As the colonies grow watch for a zone of clearing around the individual colonies. Agar prepared with calcium carbonate will be opaque and white in color and as the Brettanomyces grow the acid they produce will dissolve the calcium carbonate and create the zone of clearing. Generally only non- saccharomyces yeast will grow on media with cycloheximide in it and those that do grow and have zones of clearing around them are likely to be Brettanomyces. You can then pick the colonies off and re-culture them on cycloheximide-free media. This is by no means a definite technique for the isolation and characterization of Brettanomyces. If you have doubts at all then you may be better off buying new cultures and/or locating a microbiologist who will work for homebrew. The only absolute way to characterize a culture is through extensive fermentation, assimilation and morphological testing, don't believe it if someone tells you otherwise. Pediococcus Pediococcus is more difficult to grow and maintain than is Brettanomyces due to its more complex nutritional and environmental requirements. Pediococcus grows best in liquid, rather than solid media and this increases the chances for unseen contamination. Unless you have access to a 1000 X power microscope and have culturing experience I recommend that you do not try to maintain this bacteria at home for any length of time. MRS is the preferred medium for growing and maintaining Pediococcus. It is rather expensive but provides the necessary nutrients and buffers for optimal growth over extended periods. It has been my experience as well as that of others that bacteria can loose their hop resistance if grown in an unhopped medium for extended periods. Thus if you are going to try to keep cultures going over a period of time I suggest you had iso-alpha acids to the medium using some type of hop extract. Use of real hops leads to particulate matter which causes the medium to become cloudy and less than ideal for visual monitoring of growth. A suggested level is in the 15-25 IBU range.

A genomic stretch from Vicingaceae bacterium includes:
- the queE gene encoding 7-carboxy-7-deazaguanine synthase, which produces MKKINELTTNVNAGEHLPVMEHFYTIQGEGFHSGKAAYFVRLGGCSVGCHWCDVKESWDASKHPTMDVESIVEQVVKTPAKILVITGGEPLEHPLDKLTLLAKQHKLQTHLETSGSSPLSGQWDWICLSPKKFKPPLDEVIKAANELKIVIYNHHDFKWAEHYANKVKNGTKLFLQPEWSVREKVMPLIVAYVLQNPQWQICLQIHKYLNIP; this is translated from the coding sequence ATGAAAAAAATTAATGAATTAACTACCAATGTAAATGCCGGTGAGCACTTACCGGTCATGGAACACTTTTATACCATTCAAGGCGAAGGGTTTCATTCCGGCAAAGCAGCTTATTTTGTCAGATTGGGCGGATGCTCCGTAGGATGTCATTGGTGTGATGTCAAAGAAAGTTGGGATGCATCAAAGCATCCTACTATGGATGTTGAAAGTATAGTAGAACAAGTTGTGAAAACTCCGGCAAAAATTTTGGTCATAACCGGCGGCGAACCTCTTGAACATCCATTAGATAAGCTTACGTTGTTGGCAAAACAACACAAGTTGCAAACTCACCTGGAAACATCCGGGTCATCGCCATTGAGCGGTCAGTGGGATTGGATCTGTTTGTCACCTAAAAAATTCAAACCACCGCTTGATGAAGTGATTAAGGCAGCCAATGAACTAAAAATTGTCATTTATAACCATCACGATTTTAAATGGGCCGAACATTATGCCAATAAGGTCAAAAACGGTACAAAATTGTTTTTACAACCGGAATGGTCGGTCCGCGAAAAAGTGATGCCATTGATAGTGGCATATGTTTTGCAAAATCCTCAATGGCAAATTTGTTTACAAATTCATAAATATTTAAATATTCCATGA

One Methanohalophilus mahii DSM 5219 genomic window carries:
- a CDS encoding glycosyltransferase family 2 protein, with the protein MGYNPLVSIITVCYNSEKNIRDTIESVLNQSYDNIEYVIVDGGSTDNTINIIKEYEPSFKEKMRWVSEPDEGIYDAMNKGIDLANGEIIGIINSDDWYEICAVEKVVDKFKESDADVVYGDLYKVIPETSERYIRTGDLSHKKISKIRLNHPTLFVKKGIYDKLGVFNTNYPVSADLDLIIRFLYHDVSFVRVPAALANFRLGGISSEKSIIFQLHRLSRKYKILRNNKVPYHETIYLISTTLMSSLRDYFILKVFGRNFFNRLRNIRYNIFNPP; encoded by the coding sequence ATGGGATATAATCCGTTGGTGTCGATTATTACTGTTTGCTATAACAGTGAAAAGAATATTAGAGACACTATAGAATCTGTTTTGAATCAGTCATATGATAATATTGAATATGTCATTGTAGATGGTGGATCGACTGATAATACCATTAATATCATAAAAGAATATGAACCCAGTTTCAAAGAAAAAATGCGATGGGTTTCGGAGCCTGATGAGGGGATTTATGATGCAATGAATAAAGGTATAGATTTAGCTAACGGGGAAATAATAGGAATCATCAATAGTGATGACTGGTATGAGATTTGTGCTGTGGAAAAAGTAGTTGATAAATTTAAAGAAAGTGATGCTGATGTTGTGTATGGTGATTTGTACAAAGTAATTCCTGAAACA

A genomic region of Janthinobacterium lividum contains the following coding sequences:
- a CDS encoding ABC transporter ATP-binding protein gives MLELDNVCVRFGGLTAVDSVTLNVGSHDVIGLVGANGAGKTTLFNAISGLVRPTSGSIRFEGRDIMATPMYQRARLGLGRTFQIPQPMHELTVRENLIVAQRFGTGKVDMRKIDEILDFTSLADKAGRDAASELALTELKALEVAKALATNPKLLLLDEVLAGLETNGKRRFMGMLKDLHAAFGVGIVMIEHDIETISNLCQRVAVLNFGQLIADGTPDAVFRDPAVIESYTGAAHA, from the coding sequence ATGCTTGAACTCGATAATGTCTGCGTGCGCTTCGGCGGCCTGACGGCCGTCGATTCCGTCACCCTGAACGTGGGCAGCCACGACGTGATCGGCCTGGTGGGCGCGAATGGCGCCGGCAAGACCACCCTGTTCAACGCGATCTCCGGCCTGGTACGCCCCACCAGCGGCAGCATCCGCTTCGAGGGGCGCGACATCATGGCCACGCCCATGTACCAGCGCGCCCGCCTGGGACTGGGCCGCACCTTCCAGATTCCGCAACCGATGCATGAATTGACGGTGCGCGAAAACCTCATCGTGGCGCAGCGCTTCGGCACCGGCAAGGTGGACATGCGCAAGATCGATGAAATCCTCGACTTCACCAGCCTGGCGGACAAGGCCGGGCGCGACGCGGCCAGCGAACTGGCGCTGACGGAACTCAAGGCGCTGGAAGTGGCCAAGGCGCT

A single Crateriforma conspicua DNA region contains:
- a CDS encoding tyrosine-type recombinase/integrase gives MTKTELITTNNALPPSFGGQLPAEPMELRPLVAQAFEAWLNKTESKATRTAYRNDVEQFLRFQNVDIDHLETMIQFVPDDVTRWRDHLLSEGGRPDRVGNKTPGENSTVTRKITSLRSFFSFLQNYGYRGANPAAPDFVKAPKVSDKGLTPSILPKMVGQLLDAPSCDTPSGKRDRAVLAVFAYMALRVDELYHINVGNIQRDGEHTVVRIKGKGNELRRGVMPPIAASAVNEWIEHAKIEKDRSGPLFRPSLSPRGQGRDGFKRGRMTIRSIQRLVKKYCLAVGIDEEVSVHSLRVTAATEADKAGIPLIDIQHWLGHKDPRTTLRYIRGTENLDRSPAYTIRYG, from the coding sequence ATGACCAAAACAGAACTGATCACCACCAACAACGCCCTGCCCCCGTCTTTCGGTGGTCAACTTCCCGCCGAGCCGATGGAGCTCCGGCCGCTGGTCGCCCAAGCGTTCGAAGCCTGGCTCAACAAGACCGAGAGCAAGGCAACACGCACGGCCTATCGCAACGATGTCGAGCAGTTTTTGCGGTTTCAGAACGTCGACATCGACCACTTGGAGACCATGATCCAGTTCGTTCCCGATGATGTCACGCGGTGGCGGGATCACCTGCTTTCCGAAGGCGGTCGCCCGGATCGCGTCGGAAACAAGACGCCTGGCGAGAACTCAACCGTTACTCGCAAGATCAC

Starters With regards to preparing starters for either organisms a wort of specific gravity 1.040 with 2% CaCO3 will work just fine. You may also want to add some hops, again to achieve a range of 15-25 IBU. You should also follow a scale up procedure for both organisms so as to reduce the risk of other organisms over growing the cultures. Such procedures have been outlined elsewhere. Be aware that Brettanomyces is a very slow grower as compared to other yeast and generally does not develop a large kraeusen head either. The starter should develop a typical Brettanomyces aroma due to the various fermentation by products. You should notice a distinct acid aroma along with aromas often described as horsy or mousy. Also the starter will develop an acidic, mousy, earth taste if the yeast is indeed Brettanomyces. As the yeast grow the acid they produce will cause the CaCO3 to dissolve and the fine white precipitate from it will become less noticeable with time. Due to the additional vitamin requirements of Pediococcus you may want to add 10% apple or tomato juice to the starter. Another alternative is to use 0.5% dried brewers yeast. Pure yeast extract is even better but is expensive and not absolutely necessary. I prefer to clarify my wort by boiling it and then chilling it close to freezing and pouring off the clear liquid and canning it. This way I can monitor the growth of the bacteria more easily. As the bacteria reaches confluence a clear zone will develop at the top of the liquid and the rest of the liquid will be very cloudy due to the large amount of bacteria. This brings me to a discussion of starter volume to use when brewing lambic style beers. For most other beers you want to pitch a large volume of yeast to ensure a rapid fermentation and decrease the risk of contamination by wild yeast and bacteria. Well lambic style beers require you to throw caution to the wind. I typically use starters of no more than 50 ml of normal ale yeast and Brettanomyces. And with Pediococcus I will typically use a volume of no more than 25 ml. If the yeast and bacteria are healthy there is no reason they should not grow in the wort using these volumes. Remember this beer will ferment of a year or more and the bacteria and yeast have plenty of time to grow. Also as the acid producing strains grow they will kill off any other organism due to the lower than normal pH, increase in alcohol and reduction in sugars that are fermentable by other organisms. But if you feel the need to use larger starters to put yourself at ease then by all means go ahead. Just remember the beer will still take a year or so to develop the proper character.